Piano Sonata No.30 in E major Opus 109 Ludwig Van Beethoven
Gabriel Fauré (1845–1924) was one of the most influential of French composers, linking the end of Romanticism with the beginnings of the modern era. His Requiem and Pavane remain among the best-loved classical pieces.
Born in Pamiers in the south of France, Fauré's musical talent became apparent when he was a boy. "I grew up, a rather quiet well-behaved child, in an area of great beauty," he said. "But the only thing I remember really clearly is the harmonium in that little chapel. Every time I could get away I ran there...I played atrociously...but I do remember that I was happy; and if that is what it means to have a vocation, then it is a very pleasant thing."
At nine, young Gabriel was sent to Paris to study to become a church organist and choirmaster. A few years later, Saint-Saëns (pictured) took charge of piano studies and introduced contemporary music into the college, including works by Schumann, Liszt and Wagner. Saint-Saëns took a great interest in Fauré's progress and a lifelong friendship was born.
After graduating in 1865, Fauré earned a modest living as an organist and piano teacher. In October 1871, he was appointed choirmaster at the Église Saint-Sulpice, Paris (pictured), under the organist Widor. During some services, the two improvised simultaneously on the church's two organs, trying to catch each other out with sudden changes of key.
Fauré became a founding member of the Société Nationale de Musique, formed in February 1871 to promote new French music. Other members included Saint-Saëns, Bizet, Chabrier, Franck and Massenet. Many of Fauré's works were first presented at the Society's concerts.
In January 1877, Fauré - aged 31 - had his first violin sonata performed at a Société Nationale concert with great success. It marked a turning-point in his composing career.
Fauré greatly enjoyed foreign travel. From 1878, he made trips abroad to see the operas of Wagner (pictured). He saw the complete Ring Cycle in Munich and in London and Die Meistersinger and Parsifal at Bayreuth. Fauré admired Wagner and had a detailed knowledge of his music, but he was one of the few composers of his generation not to be influenced musically by Wagner.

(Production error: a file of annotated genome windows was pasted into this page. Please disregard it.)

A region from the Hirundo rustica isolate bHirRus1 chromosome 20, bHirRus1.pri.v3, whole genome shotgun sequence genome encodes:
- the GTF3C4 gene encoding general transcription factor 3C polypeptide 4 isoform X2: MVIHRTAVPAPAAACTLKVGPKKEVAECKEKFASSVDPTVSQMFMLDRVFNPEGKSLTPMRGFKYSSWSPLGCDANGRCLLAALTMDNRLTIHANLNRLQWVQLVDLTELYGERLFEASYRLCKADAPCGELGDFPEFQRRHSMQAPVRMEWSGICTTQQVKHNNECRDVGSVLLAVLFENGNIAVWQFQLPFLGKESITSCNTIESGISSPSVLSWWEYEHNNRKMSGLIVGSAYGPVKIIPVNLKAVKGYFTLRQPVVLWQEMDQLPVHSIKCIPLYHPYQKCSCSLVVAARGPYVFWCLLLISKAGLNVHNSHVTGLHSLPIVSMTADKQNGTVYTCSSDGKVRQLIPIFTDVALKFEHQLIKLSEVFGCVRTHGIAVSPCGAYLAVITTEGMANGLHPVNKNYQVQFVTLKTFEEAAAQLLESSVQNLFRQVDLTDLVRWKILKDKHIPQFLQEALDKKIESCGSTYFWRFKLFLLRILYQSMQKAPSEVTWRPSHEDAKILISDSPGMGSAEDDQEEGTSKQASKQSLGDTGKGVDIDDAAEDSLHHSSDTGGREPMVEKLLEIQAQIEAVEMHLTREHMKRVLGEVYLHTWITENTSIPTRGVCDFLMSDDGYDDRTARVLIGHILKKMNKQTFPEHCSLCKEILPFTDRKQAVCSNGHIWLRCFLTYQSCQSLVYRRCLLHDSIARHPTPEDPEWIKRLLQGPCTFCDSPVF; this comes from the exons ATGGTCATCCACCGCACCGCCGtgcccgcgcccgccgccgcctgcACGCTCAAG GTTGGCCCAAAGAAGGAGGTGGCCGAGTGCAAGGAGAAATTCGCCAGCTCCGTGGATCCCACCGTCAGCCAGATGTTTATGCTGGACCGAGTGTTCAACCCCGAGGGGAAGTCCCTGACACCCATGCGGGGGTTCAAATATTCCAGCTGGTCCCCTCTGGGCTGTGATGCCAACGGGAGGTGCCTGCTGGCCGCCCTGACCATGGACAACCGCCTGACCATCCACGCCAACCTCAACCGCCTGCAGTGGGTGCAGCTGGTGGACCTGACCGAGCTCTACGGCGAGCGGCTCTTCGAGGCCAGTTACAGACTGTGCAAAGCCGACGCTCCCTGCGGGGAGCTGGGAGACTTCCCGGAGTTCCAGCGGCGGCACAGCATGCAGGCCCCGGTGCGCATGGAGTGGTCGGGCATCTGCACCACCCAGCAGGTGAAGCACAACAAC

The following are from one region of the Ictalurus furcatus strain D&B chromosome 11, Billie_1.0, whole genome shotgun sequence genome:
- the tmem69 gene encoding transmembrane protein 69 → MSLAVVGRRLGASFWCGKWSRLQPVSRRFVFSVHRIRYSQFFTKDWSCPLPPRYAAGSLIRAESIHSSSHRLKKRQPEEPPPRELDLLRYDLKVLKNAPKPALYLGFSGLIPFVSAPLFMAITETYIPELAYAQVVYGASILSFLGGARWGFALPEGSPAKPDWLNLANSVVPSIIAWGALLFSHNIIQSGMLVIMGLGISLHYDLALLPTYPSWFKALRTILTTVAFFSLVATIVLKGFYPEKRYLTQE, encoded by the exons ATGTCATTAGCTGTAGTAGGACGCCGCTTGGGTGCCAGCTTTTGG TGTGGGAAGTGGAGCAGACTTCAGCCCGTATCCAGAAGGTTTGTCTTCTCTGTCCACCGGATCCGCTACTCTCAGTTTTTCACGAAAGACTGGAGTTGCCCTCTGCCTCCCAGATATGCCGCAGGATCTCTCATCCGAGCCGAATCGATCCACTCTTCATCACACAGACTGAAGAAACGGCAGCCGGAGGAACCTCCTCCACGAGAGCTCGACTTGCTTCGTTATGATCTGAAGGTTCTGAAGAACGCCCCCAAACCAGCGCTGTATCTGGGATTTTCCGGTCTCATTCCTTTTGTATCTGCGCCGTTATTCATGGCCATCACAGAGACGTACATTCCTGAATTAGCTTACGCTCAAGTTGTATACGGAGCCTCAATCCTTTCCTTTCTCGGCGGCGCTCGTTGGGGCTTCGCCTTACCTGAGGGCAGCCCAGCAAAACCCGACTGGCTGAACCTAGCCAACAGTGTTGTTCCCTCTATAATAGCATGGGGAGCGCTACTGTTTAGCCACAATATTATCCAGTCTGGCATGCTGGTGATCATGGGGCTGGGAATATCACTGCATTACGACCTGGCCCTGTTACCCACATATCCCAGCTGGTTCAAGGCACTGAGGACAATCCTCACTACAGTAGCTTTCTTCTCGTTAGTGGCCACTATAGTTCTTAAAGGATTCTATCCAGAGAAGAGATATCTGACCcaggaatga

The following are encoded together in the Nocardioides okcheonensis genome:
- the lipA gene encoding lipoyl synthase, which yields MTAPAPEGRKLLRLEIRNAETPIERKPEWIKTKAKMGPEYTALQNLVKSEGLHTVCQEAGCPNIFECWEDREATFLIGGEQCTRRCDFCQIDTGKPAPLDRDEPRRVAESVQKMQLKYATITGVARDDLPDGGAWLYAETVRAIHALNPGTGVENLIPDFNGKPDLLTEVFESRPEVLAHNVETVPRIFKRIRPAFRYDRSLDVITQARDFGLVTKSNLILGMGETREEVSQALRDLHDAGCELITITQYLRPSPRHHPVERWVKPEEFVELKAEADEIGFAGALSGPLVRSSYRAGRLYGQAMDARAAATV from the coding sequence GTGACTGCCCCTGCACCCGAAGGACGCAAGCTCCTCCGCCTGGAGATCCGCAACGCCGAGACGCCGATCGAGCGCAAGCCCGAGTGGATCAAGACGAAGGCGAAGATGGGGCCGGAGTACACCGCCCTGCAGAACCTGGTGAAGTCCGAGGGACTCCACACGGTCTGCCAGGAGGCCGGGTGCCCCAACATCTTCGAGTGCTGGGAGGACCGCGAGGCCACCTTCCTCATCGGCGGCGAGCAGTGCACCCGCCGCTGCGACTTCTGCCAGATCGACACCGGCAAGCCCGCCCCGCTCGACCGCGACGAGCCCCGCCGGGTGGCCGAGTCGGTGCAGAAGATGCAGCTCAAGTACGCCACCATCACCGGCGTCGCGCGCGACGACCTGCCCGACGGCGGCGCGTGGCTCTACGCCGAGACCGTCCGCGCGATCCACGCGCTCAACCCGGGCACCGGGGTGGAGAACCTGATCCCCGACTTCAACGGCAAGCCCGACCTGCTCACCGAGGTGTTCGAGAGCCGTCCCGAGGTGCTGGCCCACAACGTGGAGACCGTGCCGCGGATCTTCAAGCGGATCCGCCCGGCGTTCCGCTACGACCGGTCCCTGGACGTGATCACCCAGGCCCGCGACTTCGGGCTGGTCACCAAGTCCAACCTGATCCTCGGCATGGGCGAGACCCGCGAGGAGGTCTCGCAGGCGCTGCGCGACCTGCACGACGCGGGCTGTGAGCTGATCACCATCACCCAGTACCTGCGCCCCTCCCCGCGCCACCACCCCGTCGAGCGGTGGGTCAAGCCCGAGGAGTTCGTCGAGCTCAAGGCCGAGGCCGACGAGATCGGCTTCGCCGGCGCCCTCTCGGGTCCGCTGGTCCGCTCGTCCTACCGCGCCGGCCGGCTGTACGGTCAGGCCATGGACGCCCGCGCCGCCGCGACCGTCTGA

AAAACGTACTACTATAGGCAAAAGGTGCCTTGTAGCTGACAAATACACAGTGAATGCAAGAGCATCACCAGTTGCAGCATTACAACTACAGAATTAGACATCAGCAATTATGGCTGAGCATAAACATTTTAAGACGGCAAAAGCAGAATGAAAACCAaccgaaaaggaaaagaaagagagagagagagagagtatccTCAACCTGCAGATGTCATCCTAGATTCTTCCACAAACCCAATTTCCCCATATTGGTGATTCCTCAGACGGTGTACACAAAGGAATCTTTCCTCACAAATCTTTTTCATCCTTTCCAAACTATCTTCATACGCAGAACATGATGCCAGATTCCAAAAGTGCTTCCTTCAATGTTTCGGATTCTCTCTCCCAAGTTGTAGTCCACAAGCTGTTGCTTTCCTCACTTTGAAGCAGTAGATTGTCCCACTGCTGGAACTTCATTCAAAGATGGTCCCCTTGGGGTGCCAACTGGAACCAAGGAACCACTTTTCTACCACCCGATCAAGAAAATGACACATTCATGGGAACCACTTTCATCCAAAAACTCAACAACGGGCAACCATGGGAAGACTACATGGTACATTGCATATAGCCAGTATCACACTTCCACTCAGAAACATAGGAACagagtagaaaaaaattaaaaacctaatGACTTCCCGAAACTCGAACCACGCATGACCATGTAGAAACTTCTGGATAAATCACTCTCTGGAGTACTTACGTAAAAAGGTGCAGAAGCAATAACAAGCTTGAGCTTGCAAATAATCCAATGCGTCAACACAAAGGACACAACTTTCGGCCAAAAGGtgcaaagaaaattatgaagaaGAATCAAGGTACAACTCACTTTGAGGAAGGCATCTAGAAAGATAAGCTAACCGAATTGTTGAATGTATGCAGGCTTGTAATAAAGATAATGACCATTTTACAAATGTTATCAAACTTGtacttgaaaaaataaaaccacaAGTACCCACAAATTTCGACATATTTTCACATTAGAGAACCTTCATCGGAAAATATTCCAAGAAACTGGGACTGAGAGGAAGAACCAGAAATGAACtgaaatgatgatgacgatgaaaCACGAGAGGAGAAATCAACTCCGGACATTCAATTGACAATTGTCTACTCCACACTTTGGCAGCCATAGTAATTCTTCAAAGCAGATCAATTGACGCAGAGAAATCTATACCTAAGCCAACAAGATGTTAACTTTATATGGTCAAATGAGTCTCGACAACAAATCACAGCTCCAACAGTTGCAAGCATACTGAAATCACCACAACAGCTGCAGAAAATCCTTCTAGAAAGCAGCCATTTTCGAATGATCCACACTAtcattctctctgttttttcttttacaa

Holding an important post as organist as well as being director of the Paris Conservatoire meant that Fauré had to retreat to the countryside in the summer to concentrate on composing. He began his Requiem in 1887, revised and expanded it over the years, until its final version dating from 1901.
Fauré said of his Requiem, "Everything I managed to entertain by way of religious illusion I put into my Requiem, which moreover is dominated from beginning to end by a very human feeling of faith in eternal rest." Fauré saw death as a "happy deliverance, an aspiration towards happiness above, rather than as a painful experience."
In his late 40s, the married Fauré fell in love with Emma Bardac. The affair inspired a burst of creativity and a new originality in his music. Fauré wrote the Dolly Suite for piano duet between 1894 and 1897 and dedicated it to Bardac's daughter Hélène, known as "Dolly". Some people suspected that Fauré was Dolly's father.
Fauré's popular Pavane was written for piano and choir in the late 1880s. He described it as "elegant, but not otherwise important," intending it to be played more briskly than it has generally come to be performed. The choral lyrics were based on verses about the romantic helplessness of man.
Fauré's works of the last years of the 19th century included incidental music for the English premiere of Maurice Maeterlinck's Pelléas et Mélisande, a Symbolist play about forbidden love. The work was very popular and also inspired an opera by Debussy, and incidental music by Arnold Schoenberg and Jean Sibelius.
From 1903 to 1921, Fauré regularly wrote music criticism for the newspaper Le Figaro, a role in which he was not at ease. It's thought that Fauré's natural kindness and broad-mindedness meant he tended to emphasise the positive aspects of a work and not be critical enough.
Fauré was hugely popular in Britain. He visited often and even played at Buckingham Palace in 1908. He attended the London premiere of Elgar's First Symphony that year and had dinner with Elgar afterwards. "I admired him greatly," said Elgar, who tried to get Fauré's Requiem put on at the Three Choirs Festival.
By his last years, Fauré was recognised in France as the leading French composer of his day. In 1920, at the age of 75, he received the Grand-Croix of the Légion d'Honneur, a rare honour for a musician.
Fauré suffered from poor health in his later years, brought on by heavy smoking. Despite this, he remained available to teach and dispense advice to young composers, including members of Les Six, most of whom were devoted to him. He died in Paris from pneumonia on 4 November 1924 at the age of 79.